And why? Well the catalyst for the protests which – no coincidence, surely – began on September 11, are over a crappy, low budget film depicting Mohammed as a thug and pedophile. Most of us would have happily lived out our lives having not the slightest inkling this film ever existed, except that an Egyptian sheik got wind of it, translated the YouTube trailer in to Arabic and, let’s face it, used it to light a fire under the ever-simmering hatred of the West, and the US in particular as the bastion of the West.

The film was ordinary to say the least, but that’s the price you pay for freedom, and in particular, freedom of speech – a cornerstone of free democratic nations (which incidentally, the Left in Australia has managed to dig up). I’d much rather have freedom and be offended once in a while than to live in a country where even freedom of thought is blasphemy, indeed punishable by death.

What we also know – or think we know – is that the bloke who made the film is one Nakoula Basseley Nakoula, FKA Sam Becile; technically a Coptic Christian (they make up around 10% of Egypt’s population), but as information comes to light, it turns out he’s a pretty shady guy with multiple names and social security numbers, has been convicted for narcotics offenses as well as bank fraud.

So basically, he’s a troll – not someone to be liked.

However, what I also don’t like is all the finger-pointing that has gone on “back home”. TBH, I’m not really that proud of my “Bye, Libya” post below (although a number of US lawmakers, both Democrat and Republicans, have called for a washing of hands also). But what really disgusts me is that whilst corpses have been paraded around the streets, and the senseless violence is ongoing, the Left have used this as an opportunity to attack US presidential candidate, Mitt Romney.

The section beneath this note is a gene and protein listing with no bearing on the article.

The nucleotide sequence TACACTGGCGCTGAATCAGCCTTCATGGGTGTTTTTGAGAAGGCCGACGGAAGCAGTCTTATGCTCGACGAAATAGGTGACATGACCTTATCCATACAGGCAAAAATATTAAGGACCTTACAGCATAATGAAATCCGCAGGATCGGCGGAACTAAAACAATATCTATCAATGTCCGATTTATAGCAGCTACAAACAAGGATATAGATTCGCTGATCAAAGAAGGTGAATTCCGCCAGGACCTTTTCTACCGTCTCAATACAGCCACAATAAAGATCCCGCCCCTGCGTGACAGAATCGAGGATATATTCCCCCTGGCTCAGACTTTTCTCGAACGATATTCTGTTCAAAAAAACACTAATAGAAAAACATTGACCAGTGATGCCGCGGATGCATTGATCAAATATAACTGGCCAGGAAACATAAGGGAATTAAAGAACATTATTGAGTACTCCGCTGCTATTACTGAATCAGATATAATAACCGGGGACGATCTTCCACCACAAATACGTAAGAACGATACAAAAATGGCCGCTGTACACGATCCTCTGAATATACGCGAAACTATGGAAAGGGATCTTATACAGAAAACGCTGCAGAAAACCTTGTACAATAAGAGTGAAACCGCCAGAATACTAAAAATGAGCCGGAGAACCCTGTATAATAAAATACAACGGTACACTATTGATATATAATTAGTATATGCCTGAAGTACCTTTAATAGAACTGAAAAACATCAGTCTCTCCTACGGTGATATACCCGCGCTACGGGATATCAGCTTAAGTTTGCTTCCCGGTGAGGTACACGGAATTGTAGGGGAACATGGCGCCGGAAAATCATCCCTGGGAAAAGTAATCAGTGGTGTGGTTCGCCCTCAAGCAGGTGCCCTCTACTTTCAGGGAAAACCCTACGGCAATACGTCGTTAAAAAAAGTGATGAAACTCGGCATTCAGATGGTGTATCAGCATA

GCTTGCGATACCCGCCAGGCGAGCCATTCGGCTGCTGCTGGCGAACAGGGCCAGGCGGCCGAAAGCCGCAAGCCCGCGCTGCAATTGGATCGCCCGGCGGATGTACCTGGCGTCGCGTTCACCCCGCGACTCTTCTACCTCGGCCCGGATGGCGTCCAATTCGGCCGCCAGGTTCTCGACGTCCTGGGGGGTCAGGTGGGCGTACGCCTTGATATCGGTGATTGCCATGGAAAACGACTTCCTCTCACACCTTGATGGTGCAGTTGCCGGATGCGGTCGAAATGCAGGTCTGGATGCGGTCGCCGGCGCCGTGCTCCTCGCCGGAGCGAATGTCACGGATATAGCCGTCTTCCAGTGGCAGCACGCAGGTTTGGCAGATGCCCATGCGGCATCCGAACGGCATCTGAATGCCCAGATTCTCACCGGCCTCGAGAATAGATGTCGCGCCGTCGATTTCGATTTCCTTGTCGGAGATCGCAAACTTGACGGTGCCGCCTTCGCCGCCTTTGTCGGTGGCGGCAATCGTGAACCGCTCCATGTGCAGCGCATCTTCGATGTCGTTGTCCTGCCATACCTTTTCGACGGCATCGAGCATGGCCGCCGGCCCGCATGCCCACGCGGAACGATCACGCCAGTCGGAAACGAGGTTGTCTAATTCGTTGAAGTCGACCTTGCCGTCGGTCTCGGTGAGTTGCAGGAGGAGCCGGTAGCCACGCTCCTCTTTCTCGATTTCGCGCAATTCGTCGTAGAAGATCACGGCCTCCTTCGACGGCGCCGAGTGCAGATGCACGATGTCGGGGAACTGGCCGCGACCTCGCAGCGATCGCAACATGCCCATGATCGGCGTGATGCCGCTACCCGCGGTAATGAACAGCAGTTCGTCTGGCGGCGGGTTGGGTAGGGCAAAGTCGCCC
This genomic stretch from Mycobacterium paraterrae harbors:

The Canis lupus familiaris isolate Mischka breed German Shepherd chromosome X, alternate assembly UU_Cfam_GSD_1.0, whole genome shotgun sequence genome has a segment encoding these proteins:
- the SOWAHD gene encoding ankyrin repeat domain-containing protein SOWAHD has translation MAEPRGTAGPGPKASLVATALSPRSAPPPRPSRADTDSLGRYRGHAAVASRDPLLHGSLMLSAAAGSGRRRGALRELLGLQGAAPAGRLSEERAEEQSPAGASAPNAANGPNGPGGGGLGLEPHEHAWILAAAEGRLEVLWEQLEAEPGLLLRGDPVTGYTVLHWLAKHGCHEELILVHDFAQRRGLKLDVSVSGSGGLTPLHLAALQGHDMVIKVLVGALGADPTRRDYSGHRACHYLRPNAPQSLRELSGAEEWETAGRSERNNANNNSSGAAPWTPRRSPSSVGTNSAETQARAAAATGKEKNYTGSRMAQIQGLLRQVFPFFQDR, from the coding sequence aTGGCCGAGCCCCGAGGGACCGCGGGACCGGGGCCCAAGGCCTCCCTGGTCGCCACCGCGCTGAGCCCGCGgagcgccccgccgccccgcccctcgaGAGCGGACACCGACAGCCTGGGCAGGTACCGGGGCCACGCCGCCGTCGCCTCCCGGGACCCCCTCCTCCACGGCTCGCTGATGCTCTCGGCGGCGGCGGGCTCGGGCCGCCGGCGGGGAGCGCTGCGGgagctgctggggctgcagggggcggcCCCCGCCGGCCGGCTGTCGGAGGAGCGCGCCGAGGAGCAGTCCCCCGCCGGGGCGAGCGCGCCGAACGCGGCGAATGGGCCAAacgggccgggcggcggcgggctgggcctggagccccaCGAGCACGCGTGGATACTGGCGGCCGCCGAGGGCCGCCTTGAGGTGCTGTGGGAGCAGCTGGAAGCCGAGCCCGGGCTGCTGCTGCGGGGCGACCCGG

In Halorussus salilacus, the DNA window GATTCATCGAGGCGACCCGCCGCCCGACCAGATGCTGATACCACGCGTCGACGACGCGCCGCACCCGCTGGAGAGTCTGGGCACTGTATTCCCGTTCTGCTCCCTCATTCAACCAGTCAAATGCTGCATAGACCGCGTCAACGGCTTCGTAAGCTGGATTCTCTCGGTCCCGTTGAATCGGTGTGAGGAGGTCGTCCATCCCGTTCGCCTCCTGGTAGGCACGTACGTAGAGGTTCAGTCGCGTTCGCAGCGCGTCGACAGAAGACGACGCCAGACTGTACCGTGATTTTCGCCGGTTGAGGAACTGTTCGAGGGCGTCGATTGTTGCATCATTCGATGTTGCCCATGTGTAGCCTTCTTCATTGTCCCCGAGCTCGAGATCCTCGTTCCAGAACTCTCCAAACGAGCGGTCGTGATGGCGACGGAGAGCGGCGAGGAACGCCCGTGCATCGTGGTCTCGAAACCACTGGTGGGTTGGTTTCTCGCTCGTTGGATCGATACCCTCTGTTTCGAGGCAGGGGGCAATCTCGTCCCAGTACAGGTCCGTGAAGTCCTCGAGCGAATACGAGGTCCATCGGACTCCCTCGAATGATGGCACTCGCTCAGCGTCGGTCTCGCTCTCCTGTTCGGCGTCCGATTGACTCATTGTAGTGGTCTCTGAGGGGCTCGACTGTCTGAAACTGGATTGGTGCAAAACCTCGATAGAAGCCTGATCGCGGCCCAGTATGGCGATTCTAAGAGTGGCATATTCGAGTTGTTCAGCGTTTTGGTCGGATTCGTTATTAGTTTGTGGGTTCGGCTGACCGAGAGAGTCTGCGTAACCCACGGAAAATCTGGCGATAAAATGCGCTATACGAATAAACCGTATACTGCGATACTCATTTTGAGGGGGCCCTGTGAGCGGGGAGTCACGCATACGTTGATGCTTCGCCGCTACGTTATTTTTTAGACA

Now, for sure, the Right have also used this to attack sitting Democrat President Barrack Obama.

Yet, there is one key difference, it must be pointed out, that does not make what’s good for the goose good for the gander.

Romney has no actual political power, and in no way has been involved in any type of US government decision making when it comes to things such as an effective, appropriate response, coordination with the State Department, and security conditions on the ground which may have at least saved a few important lives.

The opposite is true for Obama. Geneva convention or not (the host country provides most security at embassies and consulates), the situation being what it was leading up to those abhorrent attacks, the Obama administration should have had proper security forces in place.